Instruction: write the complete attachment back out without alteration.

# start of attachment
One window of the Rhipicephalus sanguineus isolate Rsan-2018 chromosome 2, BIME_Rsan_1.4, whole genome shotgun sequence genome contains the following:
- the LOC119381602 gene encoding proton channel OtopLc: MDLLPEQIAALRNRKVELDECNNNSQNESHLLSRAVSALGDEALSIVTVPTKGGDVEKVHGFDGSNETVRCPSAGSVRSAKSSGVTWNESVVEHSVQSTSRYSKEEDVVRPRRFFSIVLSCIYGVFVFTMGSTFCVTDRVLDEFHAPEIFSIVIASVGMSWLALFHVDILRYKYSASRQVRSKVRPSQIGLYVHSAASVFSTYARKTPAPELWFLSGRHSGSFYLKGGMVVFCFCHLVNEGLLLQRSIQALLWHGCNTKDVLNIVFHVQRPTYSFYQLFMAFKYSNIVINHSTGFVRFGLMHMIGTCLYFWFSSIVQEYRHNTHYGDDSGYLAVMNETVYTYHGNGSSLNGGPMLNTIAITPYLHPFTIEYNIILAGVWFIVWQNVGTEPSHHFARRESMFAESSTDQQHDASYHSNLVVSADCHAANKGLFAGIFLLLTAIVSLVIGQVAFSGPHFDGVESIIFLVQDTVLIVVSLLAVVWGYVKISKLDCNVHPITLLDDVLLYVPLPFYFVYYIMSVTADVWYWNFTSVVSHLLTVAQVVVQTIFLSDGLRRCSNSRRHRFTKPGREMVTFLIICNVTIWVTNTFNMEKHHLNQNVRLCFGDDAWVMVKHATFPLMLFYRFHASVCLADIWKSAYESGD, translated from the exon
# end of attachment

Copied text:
One window of the Rhipicephalus sanguineus isolate Rsan-2018 chromosome 2, BIME_Rsan_1.4, whole genome shotgun sequence genome contains the following:
- the LOC119381602 gene encoding proton channel OtopLc: MDLLPEQIAALRNRKVELDECNNNSQNESHLLSRAVSALGDEALSIVTVPTKGGDVEKVHGFDGSNETVRCPSAGSVRSAKSSGVTWNESVVEHSVQSTSRYSKEEDVVRPRRFFSIVLSCIYGVFVFTMGSTFCVTDRVLDEFHAPEIFSIVIASVGMSWLALFHVDILRYKYSASRQVRSKVRPSQIGLYVHSAASVFSTYARKTPAPELWFLSGRHSGSFYLKGGMVVFCFCHLVNEGLLLQRSIQALLWHGCNTKDVLNIVFHVQRPTYSFYQLFMAFKYSNIVINHSTGFVRFGLMHMIGTCLYFWFSSIVQEYRHNTHYGDDSGYLAVMNETVYTYHGNGSSLNGGPMLNTIAITPYLHPFTIEYNIILAGVWFIVWQNVGTEPSHHFARRESMFAESSTDQQHDASYHSNLVVSADCHAANKGLFAGIFLLLTAIVSLVIGQVAFSGPHFDGVESIIFLVQDTVLIVVSLLAVVWGYVKISKLDCNVHPITLLDDVLLYVPLPFYFVYYIMSVTADVWYWNFTSVVSHLLTVAQVVVQTIFLSDGLRRCSNSRRHRFTKPGREMVTFLIICNVTIWVTNTFNMEKHHLNQNVRLCFGDDAWVMVKHATFPLMLFYRFHASVCLADIWKSAYESGD, translated from the exon